Although less out-and-out preachy than 'Shadowmancer', the novel also had a heavy message that both science and the Kabbalah are evil, and that the ongoing search that mankind has for knowledge/power is gradually damning us all. While this did not irritate me nearly as much as Raphah's pagan bashing in the previous novel, it also did not make me warm to the novel. I don't really enjoy books that try to make me feel bad about reading them.

Finally, the characters in this book are exceptionally dislikable. None of the cast - angels included - were altruistic in any way, instead going out of their way to either hurt others or further their own selfish ends. I could not get behind any of these characters at all and found myself not caring if they lived or died.

In short, this was not the book for me at all. I can see little appeal in it and certainly won't be recommending it to anyone.
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22 of 25 people found the following review helpful By Paul Lemon on 14 Aug. 2004
Format: Paperback
After his stunning debut novel Shadowmancer, G. P. Taylor has served up a real disaster. I am nearly three quarters of the way through it and I am overwhelmed by the sheer volume of ideas, plots and creatures without any idea who are the good guys or the bad guys or what on earth the plotline is, except for a string of set piece events. Any of which shows a brilliant imagination at work, but the whole effect is diluted by piling one scene after another.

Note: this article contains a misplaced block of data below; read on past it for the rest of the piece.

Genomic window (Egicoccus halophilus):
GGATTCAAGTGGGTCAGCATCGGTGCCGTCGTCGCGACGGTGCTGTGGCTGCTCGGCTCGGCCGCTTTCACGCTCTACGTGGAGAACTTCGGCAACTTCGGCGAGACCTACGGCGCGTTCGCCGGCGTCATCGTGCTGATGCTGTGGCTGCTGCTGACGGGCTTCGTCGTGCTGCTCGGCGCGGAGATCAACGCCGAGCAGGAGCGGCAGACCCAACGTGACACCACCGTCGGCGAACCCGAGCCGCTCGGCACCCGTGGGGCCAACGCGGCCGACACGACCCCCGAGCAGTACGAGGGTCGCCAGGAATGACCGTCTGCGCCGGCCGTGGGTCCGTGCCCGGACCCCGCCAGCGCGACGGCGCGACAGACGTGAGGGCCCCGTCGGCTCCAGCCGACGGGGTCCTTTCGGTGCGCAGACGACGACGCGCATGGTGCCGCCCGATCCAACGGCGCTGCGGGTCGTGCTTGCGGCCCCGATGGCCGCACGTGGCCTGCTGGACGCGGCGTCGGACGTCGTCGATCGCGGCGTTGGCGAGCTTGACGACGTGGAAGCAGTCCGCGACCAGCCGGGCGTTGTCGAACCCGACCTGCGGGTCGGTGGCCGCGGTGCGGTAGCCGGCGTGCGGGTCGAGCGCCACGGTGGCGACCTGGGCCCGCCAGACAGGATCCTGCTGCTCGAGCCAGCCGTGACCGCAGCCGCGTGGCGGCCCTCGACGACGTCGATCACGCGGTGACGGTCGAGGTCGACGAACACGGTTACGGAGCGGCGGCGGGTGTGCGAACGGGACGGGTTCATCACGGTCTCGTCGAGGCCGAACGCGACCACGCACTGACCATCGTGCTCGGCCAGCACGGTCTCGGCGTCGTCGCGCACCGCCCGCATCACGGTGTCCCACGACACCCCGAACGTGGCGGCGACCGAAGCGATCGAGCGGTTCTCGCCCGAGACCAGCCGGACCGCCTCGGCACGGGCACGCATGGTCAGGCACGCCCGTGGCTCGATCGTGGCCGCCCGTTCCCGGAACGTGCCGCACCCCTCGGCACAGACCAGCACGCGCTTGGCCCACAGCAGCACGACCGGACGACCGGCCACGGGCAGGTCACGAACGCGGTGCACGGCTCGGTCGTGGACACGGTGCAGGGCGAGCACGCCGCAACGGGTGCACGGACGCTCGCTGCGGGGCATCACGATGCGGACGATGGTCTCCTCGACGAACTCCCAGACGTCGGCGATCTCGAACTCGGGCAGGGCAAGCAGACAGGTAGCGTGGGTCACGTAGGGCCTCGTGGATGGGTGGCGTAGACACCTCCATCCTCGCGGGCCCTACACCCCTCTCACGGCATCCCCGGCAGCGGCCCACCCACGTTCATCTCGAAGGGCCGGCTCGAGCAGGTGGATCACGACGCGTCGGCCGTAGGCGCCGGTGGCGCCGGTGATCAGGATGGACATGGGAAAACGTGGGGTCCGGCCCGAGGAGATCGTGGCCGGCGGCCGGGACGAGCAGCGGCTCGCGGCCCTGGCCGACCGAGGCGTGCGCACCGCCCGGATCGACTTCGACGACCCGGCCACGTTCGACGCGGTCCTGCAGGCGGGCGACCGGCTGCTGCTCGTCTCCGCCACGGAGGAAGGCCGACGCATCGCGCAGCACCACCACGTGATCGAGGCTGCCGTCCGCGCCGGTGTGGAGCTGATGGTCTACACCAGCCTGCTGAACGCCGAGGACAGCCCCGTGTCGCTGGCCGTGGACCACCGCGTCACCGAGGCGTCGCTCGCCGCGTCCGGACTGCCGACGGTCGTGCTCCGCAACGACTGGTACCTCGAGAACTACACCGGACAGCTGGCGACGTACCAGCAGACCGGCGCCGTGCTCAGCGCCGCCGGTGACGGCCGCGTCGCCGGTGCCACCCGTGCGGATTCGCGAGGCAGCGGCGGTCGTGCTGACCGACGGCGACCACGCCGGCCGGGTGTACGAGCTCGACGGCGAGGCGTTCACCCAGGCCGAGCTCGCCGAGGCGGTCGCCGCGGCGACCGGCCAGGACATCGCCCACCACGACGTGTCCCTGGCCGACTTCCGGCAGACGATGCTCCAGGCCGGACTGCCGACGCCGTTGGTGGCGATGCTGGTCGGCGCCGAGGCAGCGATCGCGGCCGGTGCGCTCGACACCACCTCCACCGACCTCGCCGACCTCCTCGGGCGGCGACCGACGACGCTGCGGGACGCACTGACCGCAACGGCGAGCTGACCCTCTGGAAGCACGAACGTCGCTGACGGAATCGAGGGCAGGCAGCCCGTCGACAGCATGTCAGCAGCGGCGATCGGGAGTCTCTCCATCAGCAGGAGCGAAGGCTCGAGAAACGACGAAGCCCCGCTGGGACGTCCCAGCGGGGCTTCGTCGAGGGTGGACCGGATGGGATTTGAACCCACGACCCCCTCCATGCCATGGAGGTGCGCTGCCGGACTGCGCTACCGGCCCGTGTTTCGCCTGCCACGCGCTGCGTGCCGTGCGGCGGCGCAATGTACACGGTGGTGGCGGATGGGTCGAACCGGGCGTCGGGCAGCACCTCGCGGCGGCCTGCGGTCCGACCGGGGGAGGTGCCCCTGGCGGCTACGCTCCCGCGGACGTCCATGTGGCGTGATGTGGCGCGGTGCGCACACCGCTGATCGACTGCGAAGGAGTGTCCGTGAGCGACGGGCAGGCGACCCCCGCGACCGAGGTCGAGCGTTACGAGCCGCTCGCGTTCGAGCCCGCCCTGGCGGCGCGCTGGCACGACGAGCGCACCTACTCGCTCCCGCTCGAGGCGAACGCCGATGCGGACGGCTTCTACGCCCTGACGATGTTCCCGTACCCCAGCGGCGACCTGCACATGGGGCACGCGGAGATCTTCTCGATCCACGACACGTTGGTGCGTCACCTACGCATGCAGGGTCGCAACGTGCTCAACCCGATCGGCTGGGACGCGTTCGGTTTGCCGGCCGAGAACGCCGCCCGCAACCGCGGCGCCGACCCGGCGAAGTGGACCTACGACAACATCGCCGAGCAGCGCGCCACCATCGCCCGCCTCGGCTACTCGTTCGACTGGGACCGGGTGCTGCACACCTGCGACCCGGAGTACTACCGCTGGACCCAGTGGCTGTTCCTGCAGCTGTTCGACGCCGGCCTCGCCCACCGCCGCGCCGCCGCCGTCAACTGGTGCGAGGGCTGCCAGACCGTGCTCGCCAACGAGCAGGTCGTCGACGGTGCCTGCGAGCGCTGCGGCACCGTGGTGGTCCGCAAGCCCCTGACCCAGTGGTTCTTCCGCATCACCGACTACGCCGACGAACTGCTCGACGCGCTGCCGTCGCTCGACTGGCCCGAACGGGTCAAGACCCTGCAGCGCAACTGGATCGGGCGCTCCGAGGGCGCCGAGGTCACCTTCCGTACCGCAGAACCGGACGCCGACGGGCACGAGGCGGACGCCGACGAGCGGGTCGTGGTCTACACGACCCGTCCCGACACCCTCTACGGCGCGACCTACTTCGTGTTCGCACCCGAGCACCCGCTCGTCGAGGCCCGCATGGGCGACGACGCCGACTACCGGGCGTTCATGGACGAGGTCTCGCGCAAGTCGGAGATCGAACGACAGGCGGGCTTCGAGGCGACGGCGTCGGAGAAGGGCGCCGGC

I am now jump-reading the pages, scanning each one for some hint of a resolution. A bad sign which usually culminates in me throwing books aside without finishing them. This is a real shame as I will now hesitate before buying future books from Mr Taylor. 5 stars to Shadowmancer, one for this. A major dissapointment.
Still its good news for Amazon as I now need to buy more (hopefully) good books to get the bad taste of this one out of my system.
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1 of 1 people found the following review helpful By FAMOUS NAME VINE VOICE on 3 April 2008
Format: Paperback
This has to be one of the BEST books I have ever read!! From the beginning, this was immediately exciting.

Somehow the settings appear in the mind like those of a '3D' backdrop - not unlike those experienced when playing a video game, or reading story book adventure - unreal and sublime. The streets and buildings are atmospheric, and they capture both the reader's interest and imagination instantly. Full of atmosphere with good and detailed descriptive prose - tremendously flowing with intricate detail, that is yet so easy to follow and understand.

One of the most exciting parts for me being when Agetta is climbing the stairs to the attic to meet whom she finds to be a fallen angel called 'Tegatus'. It's almost as if one is climbing the stairs right beside her!